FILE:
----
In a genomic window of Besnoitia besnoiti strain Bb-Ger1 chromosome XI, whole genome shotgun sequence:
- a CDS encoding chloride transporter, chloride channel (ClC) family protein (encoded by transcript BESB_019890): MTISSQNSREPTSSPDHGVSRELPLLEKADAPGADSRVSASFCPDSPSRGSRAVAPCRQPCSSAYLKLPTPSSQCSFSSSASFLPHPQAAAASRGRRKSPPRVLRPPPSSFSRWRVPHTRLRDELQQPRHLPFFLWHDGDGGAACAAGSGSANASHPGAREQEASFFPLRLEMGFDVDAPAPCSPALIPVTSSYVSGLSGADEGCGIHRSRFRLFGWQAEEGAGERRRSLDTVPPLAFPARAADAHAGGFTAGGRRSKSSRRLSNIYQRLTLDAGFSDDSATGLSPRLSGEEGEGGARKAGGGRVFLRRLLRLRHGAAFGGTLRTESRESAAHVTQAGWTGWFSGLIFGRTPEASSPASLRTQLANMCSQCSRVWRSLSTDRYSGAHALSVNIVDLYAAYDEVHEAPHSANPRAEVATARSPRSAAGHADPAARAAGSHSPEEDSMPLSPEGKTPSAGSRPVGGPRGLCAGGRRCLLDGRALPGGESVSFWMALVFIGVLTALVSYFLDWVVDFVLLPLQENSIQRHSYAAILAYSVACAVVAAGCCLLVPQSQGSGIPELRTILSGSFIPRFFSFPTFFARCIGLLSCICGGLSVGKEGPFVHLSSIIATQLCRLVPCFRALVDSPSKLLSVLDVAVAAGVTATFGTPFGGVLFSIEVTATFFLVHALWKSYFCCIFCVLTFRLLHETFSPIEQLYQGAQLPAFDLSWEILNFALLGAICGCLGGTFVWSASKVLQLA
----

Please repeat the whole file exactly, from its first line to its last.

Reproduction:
In a genomic window of Besnoitia besnoiti strain Bb-Ger1 chromosome XI, whole genome shotgun sequence:
- a CDS encoding chloride transporter, chloride channel (ClC) family protein (encoded by transcript BESB_019890): MTISSQNSREPTSSPDHGVSRELPLLEKADAPGADSRVSASFCPDSPSRGSRAVAPCRQPCSSAYLKLPTPSSQCSFSSSASFLPHPQAAAASRGRRKSPPRVLRPPPSSFSRWRVPHTRLRDELQQPRHLPFFLWHDGDGGAACAAGSGSANASHPGAREQEASFFPLRLEMGFDVDAPAPCSPALIPVTSSYVSGLSGADEGCGIHRSRFRLFGWQAEEGAGERRRSLDTVPPLAFPARAADAHAGGFTAGGRRSKSSRRLSNIYQRLTLDAGFSDDSATGLSPRLSGEEGEGGARKAGGGRVFLRRLLRLRHGAAFGGTLRTESRESAAHVTQAGWTGWFSGLIFGRTPEASSPASLRTQLANMCSQCSRVWRSLSTDRYSGAHALSVNIVDLYAAYDEVHEAPHSANPRAEVATARSPRSAAGHADPAARAAGSHSPEEDSMPLSPEGKTPSAGSRPVGGPRGLCAGGRRCLLDGRALPGGESVSFWMALVFIGVLTALVSYFLDWVVDFVLLPLQENSIQRHSYAAILAYSVACAVVAAGCCLLVPQSQGSGIPELRTILSGSFIPRFFSFPTFFARCIGLLSCICGGLSVGKEGPFVHLSSIIATQLCRLVPCFRALVDSPSKLLSVLDVAVAAGVTATFGTPFGGVLFSIEVTATFFLVHALWKSYFCCIFCVLTFRLLHETFSPIEQLYQGAQLPAFDLSWEILNFALLGAICGCLGGTFVWSASKVLQLA